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I want a validation method which will check that two fields are equal then hide one of them. At the moment I use equalTo to check they are equal. So I planned to add a validation method which delegates to equalTo and hides the field depending on the result.

The problem I have is that I cannot work out how to call equalTo on the correct instance of the validator. When I call it, I always see an error in equalTo, "this.settings is not defined". This is equalTo

 // http://docs.jquery.com/Plugins/Validation/Methods/equalTo
        equalTo: function( value, element, param ) {
            // bind to the blur event of the target in order to revalidate whenever the target field is updated
            // TODO find a way to bind the event just once, avoiding the unbind-rebind overhead
            var target = $(param);
//error here   
            if ( this.settings.onfocusout ) {
                    target.unbind(".validate-equalTo").bind("blur.validate-equalTo", function() {
                        $(element).valid();
                    });
                }
                return value === target.val();
        },

Here is my code.

// validate form
$.validator.addMethod("equalToAndHide", function(value, element, param) {
   //this does not work
   var result = $.validator.methods.equalTo.call(value, element, param);
   if(result === true){
        $(element).hide();
   }
   return result; 
 }, $.validator.format("Values must be equal_???"));

 $('form').validate({
                        rules : {

                        confirmEmail : {
                            equalToAndHide : utils.byId("alternateEmail")
                        }
                    },
                    submitHandler : function(form) {
                        accordionAjax.post($(form));
                    }
                });

I would prefer to leave equalTo as it is rather than override it and amend the call to this.settings, if possible.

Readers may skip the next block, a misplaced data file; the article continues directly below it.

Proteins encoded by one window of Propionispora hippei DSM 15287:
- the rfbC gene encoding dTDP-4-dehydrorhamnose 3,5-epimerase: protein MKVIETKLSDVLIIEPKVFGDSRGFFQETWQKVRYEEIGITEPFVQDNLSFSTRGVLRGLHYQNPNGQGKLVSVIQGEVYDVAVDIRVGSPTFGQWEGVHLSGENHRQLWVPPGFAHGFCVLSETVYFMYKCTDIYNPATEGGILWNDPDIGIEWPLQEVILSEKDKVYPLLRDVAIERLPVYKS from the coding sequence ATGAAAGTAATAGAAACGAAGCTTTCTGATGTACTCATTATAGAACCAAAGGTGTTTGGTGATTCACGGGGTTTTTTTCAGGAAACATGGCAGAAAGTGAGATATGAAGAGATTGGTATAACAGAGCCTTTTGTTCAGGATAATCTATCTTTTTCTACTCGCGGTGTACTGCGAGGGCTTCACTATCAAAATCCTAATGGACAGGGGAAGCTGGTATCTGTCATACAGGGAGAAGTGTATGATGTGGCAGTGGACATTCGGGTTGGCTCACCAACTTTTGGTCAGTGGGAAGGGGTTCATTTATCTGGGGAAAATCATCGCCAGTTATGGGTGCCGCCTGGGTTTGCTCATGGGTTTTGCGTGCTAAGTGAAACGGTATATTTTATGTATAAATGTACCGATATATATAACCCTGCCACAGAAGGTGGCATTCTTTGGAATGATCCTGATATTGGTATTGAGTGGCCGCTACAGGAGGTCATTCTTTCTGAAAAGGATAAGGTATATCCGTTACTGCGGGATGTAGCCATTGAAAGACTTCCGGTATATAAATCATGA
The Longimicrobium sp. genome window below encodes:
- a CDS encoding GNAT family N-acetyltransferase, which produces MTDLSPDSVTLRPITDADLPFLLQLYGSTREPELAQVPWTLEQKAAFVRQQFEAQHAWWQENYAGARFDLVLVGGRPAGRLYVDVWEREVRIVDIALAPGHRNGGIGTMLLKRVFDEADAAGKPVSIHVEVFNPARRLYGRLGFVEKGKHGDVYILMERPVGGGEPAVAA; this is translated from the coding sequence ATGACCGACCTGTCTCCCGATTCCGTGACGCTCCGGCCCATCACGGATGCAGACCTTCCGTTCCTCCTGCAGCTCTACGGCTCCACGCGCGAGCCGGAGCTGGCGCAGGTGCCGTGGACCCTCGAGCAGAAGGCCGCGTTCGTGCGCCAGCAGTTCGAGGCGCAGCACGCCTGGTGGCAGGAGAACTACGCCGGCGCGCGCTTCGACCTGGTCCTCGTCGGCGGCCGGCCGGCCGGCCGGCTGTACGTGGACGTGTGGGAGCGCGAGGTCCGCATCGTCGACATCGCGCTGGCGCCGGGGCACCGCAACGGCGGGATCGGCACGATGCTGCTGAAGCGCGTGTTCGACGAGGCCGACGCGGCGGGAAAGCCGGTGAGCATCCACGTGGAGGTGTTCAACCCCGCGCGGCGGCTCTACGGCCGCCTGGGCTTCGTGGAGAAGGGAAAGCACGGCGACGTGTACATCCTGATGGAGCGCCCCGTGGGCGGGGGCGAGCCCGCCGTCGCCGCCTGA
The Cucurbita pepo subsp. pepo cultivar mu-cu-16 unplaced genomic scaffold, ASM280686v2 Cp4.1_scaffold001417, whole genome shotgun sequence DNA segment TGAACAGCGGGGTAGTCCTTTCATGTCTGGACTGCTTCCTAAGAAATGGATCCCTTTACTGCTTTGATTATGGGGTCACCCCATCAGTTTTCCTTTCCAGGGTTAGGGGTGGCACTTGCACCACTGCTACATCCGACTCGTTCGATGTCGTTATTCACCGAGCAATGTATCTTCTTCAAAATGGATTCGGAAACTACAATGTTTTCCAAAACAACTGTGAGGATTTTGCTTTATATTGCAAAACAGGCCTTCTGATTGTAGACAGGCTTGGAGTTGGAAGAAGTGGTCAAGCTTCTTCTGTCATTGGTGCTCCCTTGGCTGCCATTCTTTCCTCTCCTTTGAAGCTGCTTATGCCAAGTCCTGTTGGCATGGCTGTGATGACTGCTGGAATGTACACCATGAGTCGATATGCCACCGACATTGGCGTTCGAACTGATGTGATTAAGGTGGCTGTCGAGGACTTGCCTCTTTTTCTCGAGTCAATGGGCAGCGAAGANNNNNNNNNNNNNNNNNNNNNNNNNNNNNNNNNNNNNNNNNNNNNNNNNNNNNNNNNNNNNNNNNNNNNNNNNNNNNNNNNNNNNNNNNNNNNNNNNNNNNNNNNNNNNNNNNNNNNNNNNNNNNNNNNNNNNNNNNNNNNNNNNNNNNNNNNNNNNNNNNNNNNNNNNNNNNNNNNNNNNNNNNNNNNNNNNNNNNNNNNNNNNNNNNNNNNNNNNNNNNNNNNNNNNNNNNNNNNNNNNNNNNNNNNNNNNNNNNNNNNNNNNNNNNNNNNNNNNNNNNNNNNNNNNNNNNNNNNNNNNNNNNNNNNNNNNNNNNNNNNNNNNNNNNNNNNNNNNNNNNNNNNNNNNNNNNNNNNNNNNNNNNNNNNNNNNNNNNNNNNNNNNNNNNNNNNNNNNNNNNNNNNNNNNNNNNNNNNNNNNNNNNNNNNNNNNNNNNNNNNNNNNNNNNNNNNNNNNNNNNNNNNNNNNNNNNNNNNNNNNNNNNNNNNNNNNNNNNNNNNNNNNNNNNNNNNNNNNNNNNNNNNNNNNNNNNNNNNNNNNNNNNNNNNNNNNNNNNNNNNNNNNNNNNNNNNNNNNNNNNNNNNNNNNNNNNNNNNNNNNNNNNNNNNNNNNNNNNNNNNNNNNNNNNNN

share|improve this question

1 Answer 1

You don't need to call the original equalTo from within your custom method... just write a whole new function using the original as your basis.

This is the default equalTo function...

function( value, element, param ) {
    var target = $(param);
    if ( this.settings.onfocusout ) {
        target.unbind(".validate-equalTo").bind("blur.validate-equalTo", function() {
            $(element).valid();
        });
    }
    return value === target.val();
}

Put it inside your custom method and tweak it to suite your needs...

$.validator.addMethod("equalToAndHide", function(value, element, param) {
        var target = $(param);
        if ( this.settings.onfocusout ) {
            target.unbind(".validate-equalTo").bind("blur.validate-equalTo", function() {
                $(element).valid();
            });
        }
        return value === target.val();
        $('#whatever').hide();
}, $.validator.format("Values must be equal_???"));
share|improve this answer
    
Thanks, that will work. However I would prefer to use the real equalTo function if possible rather than fork it. That way I will get the benefit of any improvements when the validation plugin is upgraded. Since there's a TODO in the equalTo function I think that's fairly likely to happen. –  Mark Chorley Jun 5 '13 at 14:07
    
@MarkChorley, This is your best option. I've answered hundreds of SO questions about the jQuery Validate plugin and read hundreds more. I've never seen it done the way you're requesting simply because it's not possible. –  Sparky Jun 5 '13 at 15:31
    
Thanks for your help. It is possible to call a jQuery Validate method like this because I am doing so when I get the error. The only problem is resolving the settings reference: were that not present in equalTo then my code would work. See this question for a similar example: stackoverflow.com/questions/7392875/… and this one for some information on instances of the Validator: stackoverflow.com/questions/1510165/… –  Mark Chorley Jun 5 '13 at 15:35
    
@MarkChorley, thank-you, I've never seen this undocumented feature before. Regardless, I don't think I'd worry about equalTo changing so much in future versions... your custom method should still work. –  Sparky Jun 5 '13 at 15:53

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